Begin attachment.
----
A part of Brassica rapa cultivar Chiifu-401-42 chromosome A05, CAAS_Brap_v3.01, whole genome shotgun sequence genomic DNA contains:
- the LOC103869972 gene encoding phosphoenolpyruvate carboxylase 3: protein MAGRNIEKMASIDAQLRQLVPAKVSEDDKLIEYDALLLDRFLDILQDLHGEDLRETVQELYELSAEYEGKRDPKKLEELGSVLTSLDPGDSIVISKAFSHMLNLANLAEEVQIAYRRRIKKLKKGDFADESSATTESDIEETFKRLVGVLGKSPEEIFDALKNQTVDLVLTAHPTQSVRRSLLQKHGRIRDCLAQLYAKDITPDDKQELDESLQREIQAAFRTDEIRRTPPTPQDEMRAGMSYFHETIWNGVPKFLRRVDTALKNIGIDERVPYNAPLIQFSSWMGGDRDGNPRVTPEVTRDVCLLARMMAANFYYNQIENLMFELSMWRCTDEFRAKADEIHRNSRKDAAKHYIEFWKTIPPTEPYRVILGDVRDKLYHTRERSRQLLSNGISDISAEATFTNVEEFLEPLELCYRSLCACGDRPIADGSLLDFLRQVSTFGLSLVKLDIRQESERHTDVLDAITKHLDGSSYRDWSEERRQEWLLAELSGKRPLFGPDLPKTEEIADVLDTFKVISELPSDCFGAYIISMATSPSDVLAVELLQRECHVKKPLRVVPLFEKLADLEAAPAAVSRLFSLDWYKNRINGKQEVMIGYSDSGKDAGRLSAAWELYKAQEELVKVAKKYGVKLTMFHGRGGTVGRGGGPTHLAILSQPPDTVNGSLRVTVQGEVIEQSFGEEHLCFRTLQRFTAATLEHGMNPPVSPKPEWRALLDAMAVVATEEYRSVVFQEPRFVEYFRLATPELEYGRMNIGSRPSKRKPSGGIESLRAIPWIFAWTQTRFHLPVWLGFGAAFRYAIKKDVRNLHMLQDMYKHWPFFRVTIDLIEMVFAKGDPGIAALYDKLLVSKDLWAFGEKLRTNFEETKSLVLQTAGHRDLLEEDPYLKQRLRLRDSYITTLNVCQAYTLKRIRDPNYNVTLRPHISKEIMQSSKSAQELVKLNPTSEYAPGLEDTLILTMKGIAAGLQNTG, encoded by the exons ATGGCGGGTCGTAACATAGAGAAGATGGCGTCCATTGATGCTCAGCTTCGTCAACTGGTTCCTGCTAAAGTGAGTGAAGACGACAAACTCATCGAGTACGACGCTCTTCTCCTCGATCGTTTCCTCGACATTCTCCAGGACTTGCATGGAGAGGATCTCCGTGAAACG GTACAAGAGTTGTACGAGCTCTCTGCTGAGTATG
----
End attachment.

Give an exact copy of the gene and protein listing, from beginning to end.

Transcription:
A part of Brassica rapa cultivar Chiifu-401-42 chromosome A05, CAAS_Brap_v3.01, whole genome shotgun sequence genomic DNA contains:
- the LOC103869972 gene encoding phosphoenolpyruvate carboxylase 3: protein MAGRNIEKMASIDAQLRQLVPAKVSEDDKLIEYDALLLDRFLDILQDLHGEDLRETVQELYELSAEYEGKRDPKKLEELGSVLTSLDPGDSIVISKAFSHMLNLANLAEEVQIAYRRRIKKLKKGDFADESSATTESDIEETFKRLVGVLGKSPEEIFDALKNQTVDLVLTAHPTQSVRRSLLQKHGRIRDCLAQLYAKDITPDDKQELDESLQREIQAAFRTDEIRRTPPTPQDEMRAGMSYFHETIWNGVPKFLRRVDTALKNIGIDERVPYNAPLIQFSSWMGGDRDGNPRVTPEVTRDVCLLARMMAANFYYNQIENLMFELSMWRCTDEFRAKADEIHRNSRKDAAKHYIEFWKTIPPTEPYRVILGDVRDKLYHTRERSRQLLSNGISDISAEATFTNVEEFLEPLELCYRSLCACGDRPIADGSLLDFLRQVSTFGLSLVKLDIRQESERHTDVLDAITKHLDGSSYRDWSEERRQEWLLAELSGKRPLFGPDLPKTEEIADVLDTFKVISELPSDCFGAYIISMATSPSDVLAVELLQRECHVKKPLRVVPLFEKLADLEAAPAAVSRLFSLDWYKNRINGKQEVMIGYSDSGKDAGRLSAAWELYKAQEELVKVAKKYGVKLTMFHGRGGTVGRGGGPTHLAILSQPPDTVNGSLRVTVQGEVIEQSFGEEHLCFRTLQRFTAATLEHGMNPPVSPKPEWRALLDAMAVVATEEYRSVVFQEPRFVEYFRLATPELEYGRMNIGSRPSKRKPSGGIESLRAIPWIFAWTQTRFHLPVWLGFGAAFRYAIKKDVRNLHMLQDMYKHWPFFRVTIDLIEMVFAKGDPGIAALYDKLLVSKDLWAFGEKLRTNFEETKSLVLQTAGHRDLLEEDPYLKQRLRLRDSYITTLNVCQAYTLKRIRDPNYNVTLRPHISKEIMQSSKSAQELVKLNPTSEYAPGLEDTLILTMKGIAAGLQNTG, encoded by the exons ATGGCGGGTCGTAACATAGAGAAGATGGCGTCCATTGATGCTCAGCTTCGTCAACTGGTTCCTGCTAAAGTGAGTGAAGACGACAAACTCATCGAGTACGACGCTCTTCTCCTCGATCGTTTCCTCGACATTCTCCAGGACTTGCATGGAGAGGATCTCCGTGAAACG GTACAAGAGTTGTACGAGCTCTCTGCTGAGTATG